Koren Bosworth said she always told her daughter to be especially careful walking home at night. But it was a bright Saturday afternoon when her daughter and two friends were hit while walking on a sidewalk.
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"It was by far the worst moment of my life, crawling into the back of that ambulance," she said, recalling the May 13 accident on Willoughby Avenue.
"Actually, I'm pretty good," said 15-year-old Adrienne Bosworth, the only victim who agreed to talk about what happened. "I don't have a big scar in the middle of my forehead. I felt nasty for a week."
Bosworth, interviewed two weeks after the accident, said the boys are also recovering.
She said she missed a week at Juneau-Douglas High School - "the week before finals," which didn't help her at school.
"For a week I looked like I'd been run over by a truck," she added with an ironic smile.
The driver, 25-year-old Gregory Osborne II, remains at the Lemon Creek Correctional Center as of Sunday. He faces a misdemeanor charge of driving while intoxicated. A grand jury indicted him on three felony counts of third-degree assault. He also was charged with misdemeanor reckless endangerment, alleging he put at risk the passenger in the truck he was driving.
According to court records, Osborne told police the truck had a problem with the throttle sticking. Later, on a breathalizer machine at the police station, officers measured his blood-alcohol level at .159 percent - nearly twice the .08 percent where a driver is presumed intoxicated.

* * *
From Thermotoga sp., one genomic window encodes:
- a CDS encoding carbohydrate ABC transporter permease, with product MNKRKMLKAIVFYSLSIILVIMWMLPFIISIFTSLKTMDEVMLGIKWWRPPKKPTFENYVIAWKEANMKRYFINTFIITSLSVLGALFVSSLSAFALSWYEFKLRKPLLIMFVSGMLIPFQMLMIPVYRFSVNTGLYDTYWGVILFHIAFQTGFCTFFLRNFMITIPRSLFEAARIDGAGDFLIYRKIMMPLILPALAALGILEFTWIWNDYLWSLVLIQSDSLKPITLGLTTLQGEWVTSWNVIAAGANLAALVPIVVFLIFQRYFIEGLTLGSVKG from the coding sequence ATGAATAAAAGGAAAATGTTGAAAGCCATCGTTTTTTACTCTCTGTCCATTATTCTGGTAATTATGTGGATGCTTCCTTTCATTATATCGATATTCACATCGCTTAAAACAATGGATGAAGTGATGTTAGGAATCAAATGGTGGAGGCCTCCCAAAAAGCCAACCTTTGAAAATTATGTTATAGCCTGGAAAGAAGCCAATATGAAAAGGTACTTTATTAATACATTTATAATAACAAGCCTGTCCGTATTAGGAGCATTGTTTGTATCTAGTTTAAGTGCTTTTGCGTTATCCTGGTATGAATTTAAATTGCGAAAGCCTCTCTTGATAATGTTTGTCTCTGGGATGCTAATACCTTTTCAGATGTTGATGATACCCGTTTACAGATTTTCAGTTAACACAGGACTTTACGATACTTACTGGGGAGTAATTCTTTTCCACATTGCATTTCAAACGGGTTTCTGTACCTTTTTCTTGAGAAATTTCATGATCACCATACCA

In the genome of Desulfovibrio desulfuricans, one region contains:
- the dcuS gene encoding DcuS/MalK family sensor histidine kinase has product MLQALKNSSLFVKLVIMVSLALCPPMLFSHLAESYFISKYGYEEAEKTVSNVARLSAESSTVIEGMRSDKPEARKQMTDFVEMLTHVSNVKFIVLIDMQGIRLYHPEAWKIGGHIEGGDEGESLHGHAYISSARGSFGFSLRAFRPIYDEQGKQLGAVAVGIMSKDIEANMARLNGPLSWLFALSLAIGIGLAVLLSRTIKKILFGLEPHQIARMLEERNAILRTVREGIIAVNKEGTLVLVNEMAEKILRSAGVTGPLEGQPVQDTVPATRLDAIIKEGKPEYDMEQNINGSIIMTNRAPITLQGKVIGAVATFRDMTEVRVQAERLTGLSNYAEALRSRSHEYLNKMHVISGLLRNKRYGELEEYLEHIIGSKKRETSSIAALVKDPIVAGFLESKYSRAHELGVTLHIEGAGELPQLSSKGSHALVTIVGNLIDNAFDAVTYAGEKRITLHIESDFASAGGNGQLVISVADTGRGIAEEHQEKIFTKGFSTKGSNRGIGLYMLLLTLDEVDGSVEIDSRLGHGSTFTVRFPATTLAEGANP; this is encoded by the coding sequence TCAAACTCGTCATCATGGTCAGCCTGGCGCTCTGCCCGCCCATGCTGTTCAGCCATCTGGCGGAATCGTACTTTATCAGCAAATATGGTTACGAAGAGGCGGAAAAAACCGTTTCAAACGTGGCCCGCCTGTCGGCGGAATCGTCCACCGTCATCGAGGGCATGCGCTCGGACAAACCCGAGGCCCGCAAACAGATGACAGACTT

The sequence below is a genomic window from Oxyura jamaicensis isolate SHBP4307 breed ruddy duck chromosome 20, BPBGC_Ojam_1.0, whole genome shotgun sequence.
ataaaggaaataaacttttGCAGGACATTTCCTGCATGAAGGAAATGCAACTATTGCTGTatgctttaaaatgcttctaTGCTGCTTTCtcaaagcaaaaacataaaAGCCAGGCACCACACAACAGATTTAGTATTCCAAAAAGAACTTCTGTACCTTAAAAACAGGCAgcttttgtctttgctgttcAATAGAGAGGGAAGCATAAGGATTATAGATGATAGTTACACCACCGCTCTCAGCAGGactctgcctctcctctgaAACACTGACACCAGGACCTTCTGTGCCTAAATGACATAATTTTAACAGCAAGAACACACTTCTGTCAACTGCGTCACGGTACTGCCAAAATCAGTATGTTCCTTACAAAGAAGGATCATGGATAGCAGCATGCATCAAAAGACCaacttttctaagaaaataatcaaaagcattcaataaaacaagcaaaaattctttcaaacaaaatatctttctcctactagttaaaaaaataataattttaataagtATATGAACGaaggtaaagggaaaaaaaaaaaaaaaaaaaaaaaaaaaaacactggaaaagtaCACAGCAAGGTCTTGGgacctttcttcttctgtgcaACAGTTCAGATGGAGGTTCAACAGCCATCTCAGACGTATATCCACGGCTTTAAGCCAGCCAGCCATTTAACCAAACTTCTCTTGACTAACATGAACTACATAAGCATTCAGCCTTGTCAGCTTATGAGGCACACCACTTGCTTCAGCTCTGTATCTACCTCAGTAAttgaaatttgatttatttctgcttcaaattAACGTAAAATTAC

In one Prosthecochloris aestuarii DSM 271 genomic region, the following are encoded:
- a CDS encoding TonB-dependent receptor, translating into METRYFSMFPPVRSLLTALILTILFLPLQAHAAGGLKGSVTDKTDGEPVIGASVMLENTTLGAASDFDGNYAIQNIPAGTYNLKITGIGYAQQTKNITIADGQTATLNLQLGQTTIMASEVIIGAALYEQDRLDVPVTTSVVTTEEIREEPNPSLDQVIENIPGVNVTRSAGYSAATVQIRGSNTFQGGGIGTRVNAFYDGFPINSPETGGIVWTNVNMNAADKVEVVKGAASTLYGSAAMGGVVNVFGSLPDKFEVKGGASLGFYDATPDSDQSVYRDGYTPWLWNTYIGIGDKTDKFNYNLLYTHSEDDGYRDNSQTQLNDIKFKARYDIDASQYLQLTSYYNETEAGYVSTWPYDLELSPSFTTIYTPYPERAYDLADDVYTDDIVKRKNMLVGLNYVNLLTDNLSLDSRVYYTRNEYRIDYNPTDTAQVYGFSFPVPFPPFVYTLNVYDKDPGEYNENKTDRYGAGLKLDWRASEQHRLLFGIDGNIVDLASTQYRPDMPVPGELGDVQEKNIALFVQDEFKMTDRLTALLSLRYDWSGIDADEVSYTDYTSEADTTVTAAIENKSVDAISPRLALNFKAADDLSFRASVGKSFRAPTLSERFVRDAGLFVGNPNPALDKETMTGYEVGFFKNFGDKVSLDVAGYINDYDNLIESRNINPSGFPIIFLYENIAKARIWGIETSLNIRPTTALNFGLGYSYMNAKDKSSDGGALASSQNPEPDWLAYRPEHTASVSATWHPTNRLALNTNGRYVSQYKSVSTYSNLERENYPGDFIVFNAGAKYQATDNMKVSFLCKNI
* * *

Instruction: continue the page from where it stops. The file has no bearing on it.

Osborne's next court date is scheduled for Tuesday. Assistant District Attorney Doug Gardner has filed notice he wants to have Osborne's $5,000 bail increased and require someone to agree to watch him as an additional condition of his release.
The accident occurred at an insurance building, where the next Saturday there would be an event promoting children's safety.
From a corner of her home uphill from the high school, Adrienne said the possibility was far from her mind.
"It's something you hear about on the radio," she said. "And you think they must have been doing something wrong, like running into the street when you're not supposed to. I've walked that sidewalk millions of times."
She was working on a geometry project at the high school and meeting her mother at the Alaska State Museum, she recalled. It was a beautiful day and she wanted to walk.
After they crossed the Gold Creek Bridge, the three of them were hit - "from behind," she said. "I remember opening my eyes and seeing a lot of blood everywhere."
She recalls being stuck under the truck and one of the boys on the ground about 15 feet from where he was hit - not knowing if he was alive. She also remembers shrieking.
"I sounded really stupid," she said. One of the boys came over and picked her up. "He was really upset."
Her father, Rob Bosworth, arrived at the scene from home a while emergency medical technicians attended her. Her mother said she came around the corner, wondered what was going on and knew there was a problem when she saw the family car parked nearby.
Adrienne said she was sorry she put her family through that. "My parents were maybe even more traumatized than me.
"It was more embarrassing going back to school than I thought it would be," she said. "People stare at you. But is there a better excuse for looking terrible?"
Other students and the teachers were supportive of her, she said. At home, people sent her lots of flowers, brought food and left when she needed them to, she said. It has made her appreciate the friends she has and has created a special bond with the friends she was walking with.
Adrienne said she knows it easily could have been much worse. "All the factors were there for a terrible accident with three kids getting killed," she said.
But she said she isn't going to let it change her life. Already she has been in several plays locally, including Perseverance Theater's production of "The Crucible" earlier this year. She also plays the violin and dances.
"I'm 15," she said. "I have things to do."
Tony Carroll can be reached at email@example.com.
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